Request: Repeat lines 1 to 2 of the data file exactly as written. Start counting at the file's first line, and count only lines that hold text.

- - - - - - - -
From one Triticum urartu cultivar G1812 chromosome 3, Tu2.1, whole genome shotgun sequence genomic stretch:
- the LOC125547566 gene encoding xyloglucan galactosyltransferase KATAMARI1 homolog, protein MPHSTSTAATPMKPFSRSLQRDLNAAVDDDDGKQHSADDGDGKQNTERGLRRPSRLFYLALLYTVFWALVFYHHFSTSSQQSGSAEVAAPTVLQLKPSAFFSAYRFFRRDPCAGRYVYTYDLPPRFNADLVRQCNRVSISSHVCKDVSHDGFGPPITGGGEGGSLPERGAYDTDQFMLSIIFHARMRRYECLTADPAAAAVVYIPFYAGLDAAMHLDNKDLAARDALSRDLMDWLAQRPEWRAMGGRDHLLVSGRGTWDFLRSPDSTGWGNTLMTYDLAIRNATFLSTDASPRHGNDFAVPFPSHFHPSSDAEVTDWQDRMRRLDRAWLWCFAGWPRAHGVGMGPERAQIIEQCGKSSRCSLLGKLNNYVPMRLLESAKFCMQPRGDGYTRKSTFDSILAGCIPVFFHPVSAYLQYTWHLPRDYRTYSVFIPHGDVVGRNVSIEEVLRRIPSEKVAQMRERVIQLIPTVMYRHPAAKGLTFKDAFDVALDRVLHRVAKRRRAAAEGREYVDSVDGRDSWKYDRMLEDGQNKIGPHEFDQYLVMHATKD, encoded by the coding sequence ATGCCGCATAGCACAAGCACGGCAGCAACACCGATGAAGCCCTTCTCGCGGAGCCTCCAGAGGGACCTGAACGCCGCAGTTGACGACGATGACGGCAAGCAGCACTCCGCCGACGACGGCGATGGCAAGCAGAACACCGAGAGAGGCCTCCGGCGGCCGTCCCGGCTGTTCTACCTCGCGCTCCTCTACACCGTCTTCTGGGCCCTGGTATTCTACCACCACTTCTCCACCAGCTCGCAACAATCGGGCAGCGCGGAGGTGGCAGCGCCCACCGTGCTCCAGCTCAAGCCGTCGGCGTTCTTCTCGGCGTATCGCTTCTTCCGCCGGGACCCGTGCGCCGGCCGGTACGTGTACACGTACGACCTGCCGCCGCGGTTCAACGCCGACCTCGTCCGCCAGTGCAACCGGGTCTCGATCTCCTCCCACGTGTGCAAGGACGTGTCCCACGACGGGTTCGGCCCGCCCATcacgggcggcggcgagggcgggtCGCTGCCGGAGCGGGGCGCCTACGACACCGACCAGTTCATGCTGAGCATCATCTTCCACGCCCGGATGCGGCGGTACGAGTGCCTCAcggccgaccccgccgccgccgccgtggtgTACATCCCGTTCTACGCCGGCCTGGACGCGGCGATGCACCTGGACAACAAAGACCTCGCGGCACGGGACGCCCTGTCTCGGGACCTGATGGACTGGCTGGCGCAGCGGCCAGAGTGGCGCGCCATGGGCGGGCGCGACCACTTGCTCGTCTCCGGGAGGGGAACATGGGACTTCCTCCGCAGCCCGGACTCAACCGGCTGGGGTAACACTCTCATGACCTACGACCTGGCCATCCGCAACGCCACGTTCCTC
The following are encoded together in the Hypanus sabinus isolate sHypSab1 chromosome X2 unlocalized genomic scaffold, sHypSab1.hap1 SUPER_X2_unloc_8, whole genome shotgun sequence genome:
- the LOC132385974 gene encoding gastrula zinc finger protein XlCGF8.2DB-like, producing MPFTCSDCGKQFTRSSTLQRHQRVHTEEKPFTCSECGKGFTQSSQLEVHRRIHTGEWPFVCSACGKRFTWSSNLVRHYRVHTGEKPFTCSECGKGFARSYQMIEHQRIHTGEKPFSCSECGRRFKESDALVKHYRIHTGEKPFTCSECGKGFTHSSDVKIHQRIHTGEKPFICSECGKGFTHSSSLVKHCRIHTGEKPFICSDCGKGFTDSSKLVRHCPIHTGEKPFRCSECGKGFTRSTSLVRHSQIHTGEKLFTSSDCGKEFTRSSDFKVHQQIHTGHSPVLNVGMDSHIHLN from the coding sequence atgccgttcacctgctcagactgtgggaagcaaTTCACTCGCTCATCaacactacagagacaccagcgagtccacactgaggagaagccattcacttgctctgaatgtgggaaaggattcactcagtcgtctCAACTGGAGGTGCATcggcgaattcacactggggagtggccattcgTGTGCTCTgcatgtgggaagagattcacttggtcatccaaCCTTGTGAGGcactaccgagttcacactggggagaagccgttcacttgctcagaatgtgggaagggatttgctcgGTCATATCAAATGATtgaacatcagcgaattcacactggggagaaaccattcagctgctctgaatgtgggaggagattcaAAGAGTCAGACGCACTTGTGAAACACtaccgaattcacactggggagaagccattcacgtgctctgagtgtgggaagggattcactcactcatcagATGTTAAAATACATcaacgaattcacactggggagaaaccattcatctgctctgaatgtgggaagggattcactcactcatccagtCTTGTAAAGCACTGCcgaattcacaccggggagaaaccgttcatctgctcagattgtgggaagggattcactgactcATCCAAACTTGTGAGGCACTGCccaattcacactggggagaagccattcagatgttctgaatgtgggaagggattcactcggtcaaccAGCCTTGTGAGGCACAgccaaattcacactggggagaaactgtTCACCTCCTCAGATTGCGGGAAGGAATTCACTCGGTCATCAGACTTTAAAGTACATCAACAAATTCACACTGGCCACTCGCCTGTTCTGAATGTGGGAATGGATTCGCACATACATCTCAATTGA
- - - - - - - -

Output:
From one Triticum urartu cultivar G1812 chromosome 3, Tu2.1, whole genome shotgun sequence genomic stretch:
- the LOC125547566 gene encoding xyloglucan galactosyltransferase KATAMARI1 homolog, protein MPHSTSTAATPMKPFSRSLQRDLNAAVDDDDGKQHSADDGDGKQNTERGLRRPSRLFYLALLYTVFWALVFYHHFSTSSQQSGSAEVAAPTVLQLKPSAFFSAYRFFRRDPCAGRYVYTYDLPPRFNADLVRQCNRVSISSHVCKDVSHDGFGPPITGGGEGGSLPERGAYDTDQFMLSIIFHARMRRYECLTADPAAAAVVYIPFYAGLDAAMHLDNKDLAARDALSRDLMDWLAQRPEWRAMGGRDHLLVSGRGTWDFLRSPDSTGWGNTLMTYDLAIRNATFLSTDASPRHGNDFAVPFPSHFHPSSDAEVTDWQDRMRRLDRAWLWCFAGWPRAHGVGMGPERAQIIEQCGKSSRCSLLGKLNNYVPMRLLESAKFCMQPRGDGYTRKSTFDSILAGCIPVFFHPVSAYLQYTWHLPRDYRTYSVFIPHGDVVGRNVSIEEVLRRIPSEKVAQMRERVIQLIPTVMYRHPAAKGLTFKDAFDVALDRVLHRVAKRRRAAAEGREYVDSVDGRDSWKYDRMLEDGQNKIGPHEFDQYLVMHATKD, encoded by the coding sequence ATGCCGCATAGCACAAGCACGGCAGCAACACCGATGAAGCCCTTCTCGCGGAGCCTCCAGAGGGACCTGAACGCCGCAGTTGACGACGATGACGGCAAGCAGCACTCCGCCGACGACGGCGATGGCAAGCAGAACACCGAGAGAGGCCTCCGGCGGCCGTCCCGGCTGTTCTACCTCGCGCTCCTCTACACCGTCTTCTGGGCCCTGGTATTCTACCACCACTTCTCCACCAGCTCGCAACAATCGGGCAGCGCGGAGGTGGCAGCGCCCACCGTGCTCCAGCTCAAGCCGTCGGCGTTCTTCTCGGCGTATCGCTTCTTCCGCCGGGACCCGTGCGCCGGCCGGTACGTGTACACGTACGACCTGCCGCCGCGGTTCAACGCCGACCTCGTCCGCCAGTGCAACCGGGTCTCGATCTCCTCCCACGTGTGCAAGGACGTGTCCCACGACGGGTTCGGCCCGCCCATcacgggcggcggcgagggcgggtCGCTGCCGGAGCGGGGCGCCTACGACACCGACCAGTTCATGCTGAGCATCATCTTCCACGCCCGGATGCGGCGGTACGAGTGCCTCAcggccgaccccgccgccgccgccgtggtgTACATCCCGTTCTACGCCGGCCTGGACGCGGCGATGCACCTGGACAACAAAGACCTCGCGGCACGGGACGCCCTGTCTCGGGACCTGATGGACTGGCTGGCGCAGCGGCCAGAGTGGCGCGCCATGGGCGGGCGCGACCACTTGCTCGTCTCCGGGAGGGGAACATGGGACTTCCTCCGCAGCCCGGACTCAACCGGCTGGGGTAACACTCTCATGACCTACGACCTGGCCATCCGCAACGCCACGTTCCTC